Consistent with Red Book guidance [2], this exploratory in-depth interview revealed most pediatricians take a wait-and-see approach for patients with MC. However, clinicians are more willing to treat if desired by a parent/caregiver. The most commonly cited treatments were topical prescription therapies followed by cryotherapy. Treatment selection varied based on patient attributes, including age, anatomical location of lesions, and number of lesions. Referrals to other specialists were limited but more likely if the patient required more extensive therapy, suggesting a multidisciplinary approach to challenging MC cases.

Parental anxiety was revealed to be the primary reason MC therapy was initiated. This result was consistent with Olsen and colleagues [8] finding that 82% of parents (23/30) were moderately or greatly concerned about their child’s molluscum, and physician-driven reassurance about the child’s MC disease course was paramount to alleviating parental concern.

In clinical challenges such as these, professional practice guidelines often prove helpful in standardizing care and avoiding unnecessary off-label use of ineffective therapies. MC management guidelines exist in the European Union but not in the United States [9]. Development of US MC management guidelines, spearheaded by the American Academy of Pediatrics and/or the American Academy of Dermatology, could help clinicians better communicate and reassure parents about effective treatment strategies aimed at reducing the risk of re-infection or viral spread and provide much-needed guidance regarding evidence-based standards of care, particularly in cases of widespread, persistent, or bothersome MC.


A small sample of pediatricians was queried, and the survey questionnaire was not validated. Nevertheless, the results provide important insights into the usual care of patients with MC in pediatric practices. This interview (conducted in 2022) highlighted the lack of FDA-approved MC treatment options at the time, the desire for safe, effective, and convenient treatments, and the strong influence of parental engagement in MC treatment selection. A larger study using a validated questionnaire may be useful to identify specific educational gaps or strategies that could be used by clinicians to foster adherence to MC mitigation practices among parents/caregivers and those infected with molluscum. No pediatric dermatologists at academic medical centers were surveyed to discern if this specialty manages MC differently from local pediatricians.


The interview data herein shed light on practice patterns among pediatricians and confirm that most do not treat MC infection but rather wait for it to resolve. However, when prompted by parental concern, treatment, albeit off-label, is sometimes initiated. None of the treatments used by pediatricians at the time of the survey were FDA-approved and there appeared to be no specific criteria regarding which cases of MC merited treatment. MC management practice patterns are expected to change with the recent approval of two FDA-approved therapies. The development of expert-driven, evidence-based MC management guidelines is encouraged to standardize the treatment of MC in children.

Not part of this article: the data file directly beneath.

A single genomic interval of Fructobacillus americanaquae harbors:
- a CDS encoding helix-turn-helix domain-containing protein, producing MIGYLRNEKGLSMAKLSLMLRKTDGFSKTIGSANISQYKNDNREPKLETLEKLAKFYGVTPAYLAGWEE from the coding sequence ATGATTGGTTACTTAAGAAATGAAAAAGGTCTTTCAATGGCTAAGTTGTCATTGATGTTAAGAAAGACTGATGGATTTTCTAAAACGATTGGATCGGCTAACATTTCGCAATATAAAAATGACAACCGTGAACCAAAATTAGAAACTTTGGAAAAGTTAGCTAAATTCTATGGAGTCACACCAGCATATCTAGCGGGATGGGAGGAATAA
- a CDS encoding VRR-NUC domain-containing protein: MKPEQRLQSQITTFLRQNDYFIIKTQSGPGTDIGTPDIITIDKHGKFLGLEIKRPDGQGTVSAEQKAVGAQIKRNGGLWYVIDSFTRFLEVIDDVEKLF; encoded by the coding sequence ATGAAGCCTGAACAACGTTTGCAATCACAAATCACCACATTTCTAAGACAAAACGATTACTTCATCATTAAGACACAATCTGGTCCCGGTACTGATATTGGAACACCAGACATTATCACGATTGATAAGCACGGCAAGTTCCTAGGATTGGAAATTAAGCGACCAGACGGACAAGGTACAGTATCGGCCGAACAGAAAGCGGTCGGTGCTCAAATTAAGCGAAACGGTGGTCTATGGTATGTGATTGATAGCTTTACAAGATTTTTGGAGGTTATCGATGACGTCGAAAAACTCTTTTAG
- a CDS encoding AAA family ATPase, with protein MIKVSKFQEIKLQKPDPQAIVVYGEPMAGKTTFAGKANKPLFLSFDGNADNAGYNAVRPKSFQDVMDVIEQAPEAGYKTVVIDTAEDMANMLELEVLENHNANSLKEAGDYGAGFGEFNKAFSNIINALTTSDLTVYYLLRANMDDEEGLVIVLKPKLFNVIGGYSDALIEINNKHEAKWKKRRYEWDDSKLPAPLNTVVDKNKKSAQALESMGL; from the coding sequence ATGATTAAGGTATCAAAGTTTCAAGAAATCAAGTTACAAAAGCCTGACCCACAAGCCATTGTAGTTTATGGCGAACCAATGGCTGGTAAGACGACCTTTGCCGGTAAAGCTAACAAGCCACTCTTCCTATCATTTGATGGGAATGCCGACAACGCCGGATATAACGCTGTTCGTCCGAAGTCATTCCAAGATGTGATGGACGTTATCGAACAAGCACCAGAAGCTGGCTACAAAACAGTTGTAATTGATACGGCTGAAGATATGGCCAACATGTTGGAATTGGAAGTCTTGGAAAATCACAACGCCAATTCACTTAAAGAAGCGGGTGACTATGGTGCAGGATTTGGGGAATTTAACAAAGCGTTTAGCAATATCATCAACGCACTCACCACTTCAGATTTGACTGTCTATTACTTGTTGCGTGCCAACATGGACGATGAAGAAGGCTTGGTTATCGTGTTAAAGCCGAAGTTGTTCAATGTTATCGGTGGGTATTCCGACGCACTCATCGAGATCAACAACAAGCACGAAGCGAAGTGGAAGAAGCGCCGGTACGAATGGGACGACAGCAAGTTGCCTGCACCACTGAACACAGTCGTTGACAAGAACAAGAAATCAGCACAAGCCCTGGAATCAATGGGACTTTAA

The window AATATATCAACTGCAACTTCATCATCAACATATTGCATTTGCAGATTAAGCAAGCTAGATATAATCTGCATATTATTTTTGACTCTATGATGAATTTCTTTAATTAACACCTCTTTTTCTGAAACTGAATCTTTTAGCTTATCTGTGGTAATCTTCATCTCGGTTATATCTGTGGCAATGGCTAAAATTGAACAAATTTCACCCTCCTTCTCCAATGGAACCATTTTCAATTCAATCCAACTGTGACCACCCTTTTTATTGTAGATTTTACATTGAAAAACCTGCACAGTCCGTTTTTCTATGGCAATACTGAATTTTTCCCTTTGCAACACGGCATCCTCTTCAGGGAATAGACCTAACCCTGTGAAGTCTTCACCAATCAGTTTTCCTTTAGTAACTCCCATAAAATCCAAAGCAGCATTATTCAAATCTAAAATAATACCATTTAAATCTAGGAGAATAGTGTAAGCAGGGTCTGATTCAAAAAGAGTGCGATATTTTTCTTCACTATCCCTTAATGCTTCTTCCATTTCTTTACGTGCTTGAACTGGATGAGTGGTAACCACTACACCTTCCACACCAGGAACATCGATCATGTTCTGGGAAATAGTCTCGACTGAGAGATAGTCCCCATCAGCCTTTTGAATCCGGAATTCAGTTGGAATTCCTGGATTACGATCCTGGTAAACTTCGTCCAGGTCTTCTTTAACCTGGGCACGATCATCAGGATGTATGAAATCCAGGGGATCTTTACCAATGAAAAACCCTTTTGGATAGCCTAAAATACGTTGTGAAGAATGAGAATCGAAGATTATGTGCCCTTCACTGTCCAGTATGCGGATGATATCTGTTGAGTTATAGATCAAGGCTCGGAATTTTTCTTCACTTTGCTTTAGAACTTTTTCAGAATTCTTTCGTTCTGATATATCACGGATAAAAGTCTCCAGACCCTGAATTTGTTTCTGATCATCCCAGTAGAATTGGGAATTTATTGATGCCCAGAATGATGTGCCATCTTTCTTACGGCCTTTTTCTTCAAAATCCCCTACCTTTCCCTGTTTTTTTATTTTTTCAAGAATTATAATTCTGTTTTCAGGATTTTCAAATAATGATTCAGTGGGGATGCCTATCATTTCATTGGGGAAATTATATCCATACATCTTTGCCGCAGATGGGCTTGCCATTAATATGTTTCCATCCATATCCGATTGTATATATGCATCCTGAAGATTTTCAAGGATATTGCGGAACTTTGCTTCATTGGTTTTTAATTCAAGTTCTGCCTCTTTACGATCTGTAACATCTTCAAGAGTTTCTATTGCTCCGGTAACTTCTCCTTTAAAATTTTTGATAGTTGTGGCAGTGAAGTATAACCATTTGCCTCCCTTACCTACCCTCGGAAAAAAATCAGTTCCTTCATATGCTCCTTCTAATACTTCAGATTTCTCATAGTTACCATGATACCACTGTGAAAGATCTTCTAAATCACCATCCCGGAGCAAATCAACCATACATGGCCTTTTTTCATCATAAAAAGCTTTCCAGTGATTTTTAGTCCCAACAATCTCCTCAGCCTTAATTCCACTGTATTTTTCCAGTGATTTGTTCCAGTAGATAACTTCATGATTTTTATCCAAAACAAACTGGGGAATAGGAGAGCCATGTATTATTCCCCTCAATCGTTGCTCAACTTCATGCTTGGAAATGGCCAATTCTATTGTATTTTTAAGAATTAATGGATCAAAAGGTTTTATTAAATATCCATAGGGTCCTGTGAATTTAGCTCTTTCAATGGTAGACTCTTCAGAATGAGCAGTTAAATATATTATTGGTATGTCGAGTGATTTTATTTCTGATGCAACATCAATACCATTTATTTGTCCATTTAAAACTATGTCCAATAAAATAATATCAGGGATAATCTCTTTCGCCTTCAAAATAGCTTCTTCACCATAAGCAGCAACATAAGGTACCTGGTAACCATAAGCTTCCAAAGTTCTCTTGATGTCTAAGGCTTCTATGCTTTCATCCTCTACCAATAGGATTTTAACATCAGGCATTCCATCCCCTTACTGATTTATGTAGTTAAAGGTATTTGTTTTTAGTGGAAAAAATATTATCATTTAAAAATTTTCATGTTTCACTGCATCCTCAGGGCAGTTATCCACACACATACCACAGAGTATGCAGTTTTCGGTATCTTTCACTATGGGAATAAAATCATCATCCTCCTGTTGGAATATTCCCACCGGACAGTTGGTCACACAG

Conflicts of interest

Drs. Cartwright and Maeda-Chubachi and Ms. Enloe are employees of Pelthos (previously Novan, Inc.). Dr. Stripling is a clinical investigator and advisor for Pelthos, and a clinical investigator for Arcutis Biotherapeutics. Dr. Hebert has received research grants paid to the McGovern School of Medicine from AbbVie, Arcutis, Pelthos, and Pfizer; has received honoraria from Pfizer, Arcutis, Incyte, Pelthos, Ortho Dermatologics, Amyrt, Galderma, Almirall; and is a member of Data Safety Monitoring Boards for GSK, Ortho Dermatologics, and Sanofi Regeneron.

Funding: The pediatrician interviews and manuscript development were funded by Pelthos (previously Novan) Durham, NC, USA. Novan/Pelthos contracted Syneos Health Consulting to design and conduct interviews and collate and analyze the data.

Author contributions: Drs. Cartwright and Maeda-Chubachi conceptualized and designed the study. Dr. Cartwright drafted the initial manuscript. Drs. Maeda-Chubachi, Stripling, and Hebert, and Ms. Enloe critically reviewed the manuscript for important intellectual content. All authors approved the final manuscript as submitted and agreed to be accountable for all aspects of the work.

  1. Chen X, Anstey AV, Bugert JJ. Molluscum contagiosum virus infection. Lancet Infect Dis. 2013 Oct;13(10):877-88. doi: 10.1016/S1473-3099(13)70109-9. Epub 2013 Aug 21. PMID: 23972567.
  2. Committee on Infectious Diseases. American Academy of Pediatrics. Red Book: 2021-2024. Report of the Committee on Infectious Diseases. 32nd ed. American Academy of Pediatrics; 2021.
  3. American Academy of Dermatology. Molluscum contagiosum: an overview. Accessed December 16, 2022.
  4. van der Wouden JC, van der Sande R, Kruithof EJ, Sollie A, van Suijlekom-Smit LW, Koning S. Interventions for cutaneous molluscum contagiosum. Cochrane Database Syst Rev. 2017 May 17;5(5):CD004767. doi: 10.1002/14651858.CD004767.pub4. PMID: 28513067; PMCID: PMC6481355.
  5. Verrica Pharmaceuticals Inc. YCANTH™ (cantharidin) topical solution. 2023. Accessed 8 September 2023
  6. LNHC Inc. ZELSUVMI™ (berdazimer) topical gel [prescribing information]. January 2024.
  7. US Food and Drug Administration. Novel drug approvals for 2024.
  8. Olsen JR, Piguet V, Gallacher J, Francis NA. Molluscum contagiosum and associations with atopic eczema in children: a retrospective longitudinal study in primary care. Br J Gen Pract. 2016 Jan;66(642):e53-8. doi: 10.3399/bjgp15X688093. Epub 2015 Dec 6. PMID: 26639950; PMCID: PMC4684036.
  9. Edwards S, Boffa MJ, Janier M, Calzavara-Pinton P, Rovati C, Salavastru CM, Rongioletti F, Wollenberg A, Butacu AI, Skerlev M, Tiplica GS. 2020 European guideline on the management of genital molluscum contagiosum. J Eur Acad Dermatol Venereol. 2021 Jan;35(1):17-26. doi: 10.1111/jdv.16856. Epub 2020 Sep 2. PMID: 32881110.

Help ?